AgeCheq only collects a generated device ID for associating the user with the device. This allows multiple AgeCheq apps on the same device to recognize the device-registered. This eases friction for the user when they download another AgeCheq enabled application.
AgeCheq is designed for mobile apps, but is there a way to use it in Flash and PC-games? Is it necessary?
AgeCheq’s main focus has been mobile, but any platform that can execute REST commands can integrate with our API. We are currently finalizing our Flash SDK and it should be out in the next couple of weeks.
It may be necessary if the PC game is being played in a browser or is a download and collects any PII. If the game has to be purchased from a store with a credit card, then since a monetary transaction took place it is assumed the purchaser was older than 13 and a guardian has vetted the game.
What should we expect from privacy regulations in the future? Are they going to become harsher? Don’t you think that these regulations can sometimes hurt the whole game industry?
Privacy regulations change slowly. The FTC just commented on the Internet of things about its data collection. They pointed out that regulations at this stage of development would hurt a growing industry but stressed that data collection should be done in a way to protect customer’s privacy. The harshness of COPPA won’t be caused by an addition to the rule, but by a crackdown by the FTC to enforce the law more broadly.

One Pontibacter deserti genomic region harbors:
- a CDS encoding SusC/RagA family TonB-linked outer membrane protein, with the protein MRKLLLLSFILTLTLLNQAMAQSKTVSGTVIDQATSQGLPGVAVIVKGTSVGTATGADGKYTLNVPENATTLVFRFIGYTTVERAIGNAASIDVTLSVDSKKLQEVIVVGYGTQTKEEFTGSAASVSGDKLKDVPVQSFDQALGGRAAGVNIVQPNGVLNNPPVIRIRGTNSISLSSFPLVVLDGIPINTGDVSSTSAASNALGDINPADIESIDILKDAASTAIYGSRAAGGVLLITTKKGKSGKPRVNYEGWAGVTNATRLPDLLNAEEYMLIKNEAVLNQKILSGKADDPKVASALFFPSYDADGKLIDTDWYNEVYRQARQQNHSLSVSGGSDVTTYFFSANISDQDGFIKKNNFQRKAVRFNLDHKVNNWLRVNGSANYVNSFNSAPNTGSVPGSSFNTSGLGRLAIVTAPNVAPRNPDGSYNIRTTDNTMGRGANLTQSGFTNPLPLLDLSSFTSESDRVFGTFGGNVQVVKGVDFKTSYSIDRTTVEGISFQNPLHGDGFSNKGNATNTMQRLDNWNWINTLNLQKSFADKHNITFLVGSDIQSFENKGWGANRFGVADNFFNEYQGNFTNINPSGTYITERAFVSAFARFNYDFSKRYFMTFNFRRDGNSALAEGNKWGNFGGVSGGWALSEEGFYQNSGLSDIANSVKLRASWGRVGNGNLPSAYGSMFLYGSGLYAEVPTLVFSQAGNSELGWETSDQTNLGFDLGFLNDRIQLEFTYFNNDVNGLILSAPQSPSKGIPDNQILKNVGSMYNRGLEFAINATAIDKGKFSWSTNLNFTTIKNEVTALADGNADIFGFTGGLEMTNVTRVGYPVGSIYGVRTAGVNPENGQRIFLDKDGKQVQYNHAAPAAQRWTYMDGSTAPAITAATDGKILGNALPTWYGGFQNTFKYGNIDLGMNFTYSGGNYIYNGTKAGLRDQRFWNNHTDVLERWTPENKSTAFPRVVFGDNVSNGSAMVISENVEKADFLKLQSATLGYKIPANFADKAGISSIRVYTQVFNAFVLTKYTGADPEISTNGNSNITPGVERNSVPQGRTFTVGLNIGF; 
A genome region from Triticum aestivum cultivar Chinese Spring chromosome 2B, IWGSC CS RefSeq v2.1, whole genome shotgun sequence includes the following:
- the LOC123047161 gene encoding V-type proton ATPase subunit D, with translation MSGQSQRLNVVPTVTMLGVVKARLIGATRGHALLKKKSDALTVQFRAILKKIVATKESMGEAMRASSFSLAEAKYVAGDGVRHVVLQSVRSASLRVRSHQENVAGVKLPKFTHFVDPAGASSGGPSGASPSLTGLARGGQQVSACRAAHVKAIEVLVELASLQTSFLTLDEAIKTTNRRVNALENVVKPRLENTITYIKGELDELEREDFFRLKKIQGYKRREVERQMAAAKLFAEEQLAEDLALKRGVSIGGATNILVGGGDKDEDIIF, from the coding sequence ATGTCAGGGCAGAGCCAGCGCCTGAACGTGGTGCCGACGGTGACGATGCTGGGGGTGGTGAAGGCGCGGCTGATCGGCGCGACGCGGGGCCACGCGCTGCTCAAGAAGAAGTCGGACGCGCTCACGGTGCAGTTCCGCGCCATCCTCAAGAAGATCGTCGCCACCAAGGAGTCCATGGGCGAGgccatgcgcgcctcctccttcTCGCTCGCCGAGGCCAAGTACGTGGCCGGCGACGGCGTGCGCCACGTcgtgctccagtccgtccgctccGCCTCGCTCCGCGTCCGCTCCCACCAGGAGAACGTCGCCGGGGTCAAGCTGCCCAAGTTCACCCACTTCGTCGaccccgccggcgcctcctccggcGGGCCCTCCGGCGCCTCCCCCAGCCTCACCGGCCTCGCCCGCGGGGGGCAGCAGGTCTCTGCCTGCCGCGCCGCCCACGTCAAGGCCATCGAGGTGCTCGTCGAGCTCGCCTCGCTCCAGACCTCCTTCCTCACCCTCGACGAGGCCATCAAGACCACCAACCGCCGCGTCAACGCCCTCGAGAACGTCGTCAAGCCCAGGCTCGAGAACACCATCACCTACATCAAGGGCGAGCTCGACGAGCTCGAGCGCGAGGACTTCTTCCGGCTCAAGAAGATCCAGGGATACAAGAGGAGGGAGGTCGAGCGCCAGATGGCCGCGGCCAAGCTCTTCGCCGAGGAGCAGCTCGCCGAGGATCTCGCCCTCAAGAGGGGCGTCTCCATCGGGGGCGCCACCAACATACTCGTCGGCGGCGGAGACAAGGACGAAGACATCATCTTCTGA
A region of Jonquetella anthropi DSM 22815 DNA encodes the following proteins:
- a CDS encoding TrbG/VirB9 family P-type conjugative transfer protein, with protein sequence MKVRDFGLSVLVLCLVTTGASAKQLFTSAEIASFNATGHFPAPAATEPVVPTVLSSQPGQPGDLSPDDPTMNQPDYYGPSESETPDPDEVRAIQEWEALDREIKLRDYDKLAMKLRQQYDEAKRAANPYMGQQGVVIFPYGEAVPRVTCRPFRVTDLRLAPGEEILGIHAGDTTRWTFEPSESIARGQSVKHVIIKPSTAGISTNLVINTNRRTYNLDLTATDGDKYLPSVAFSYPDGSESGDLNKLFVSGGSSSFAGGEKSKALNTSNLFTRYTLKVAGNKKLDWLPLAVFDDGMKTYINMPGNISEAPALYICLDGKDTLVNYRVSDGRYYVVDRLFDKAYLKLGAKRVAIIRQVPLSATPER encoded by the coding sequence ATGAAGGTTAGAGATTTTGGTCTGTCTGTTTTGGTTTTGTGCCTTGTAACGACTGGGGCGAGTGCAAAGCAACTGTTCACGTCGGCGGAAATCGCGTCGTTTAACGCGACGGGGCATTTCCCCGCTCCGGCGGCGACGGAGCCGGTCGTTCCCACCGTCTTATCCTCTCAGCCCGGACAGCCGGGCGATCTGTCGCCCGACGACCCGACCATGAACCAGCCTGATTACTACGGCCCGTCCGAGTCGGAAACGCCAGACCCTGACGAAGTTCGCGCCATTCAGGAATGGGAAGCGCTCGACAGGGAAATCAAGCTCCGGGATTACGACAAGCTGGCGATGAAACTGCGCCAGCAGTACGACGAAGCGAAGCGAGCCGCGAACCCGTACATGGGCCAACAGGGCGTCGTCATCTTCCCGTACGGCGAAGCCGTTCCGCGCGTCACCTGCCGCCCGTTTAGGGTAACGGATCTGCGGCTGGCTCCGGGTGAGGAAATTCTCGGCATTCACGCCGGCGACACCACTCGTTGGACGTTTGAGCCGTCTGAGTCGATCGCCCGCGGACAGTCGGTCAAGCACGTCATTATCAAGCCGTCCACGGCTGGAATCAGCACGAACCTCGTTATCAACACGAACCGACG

Regulations are never perfect, and it’s very difficult for a governmental entity to completely understand an ever expanding and innovating industry such as mobile and gaming. This causes some growing pains for an industry that is being reigned in. That said, without these types of restrictions on data collection we fall into a very scary place where all private information is available for exploitation. Even worse, children who don’t fully understand the technology they are using become vulnerable to exposing all of their personal information to the world. So while regulations aren’t always written with full understanding of the industry, the intent and eventual effect of them benefit consumers and our privacy as a population.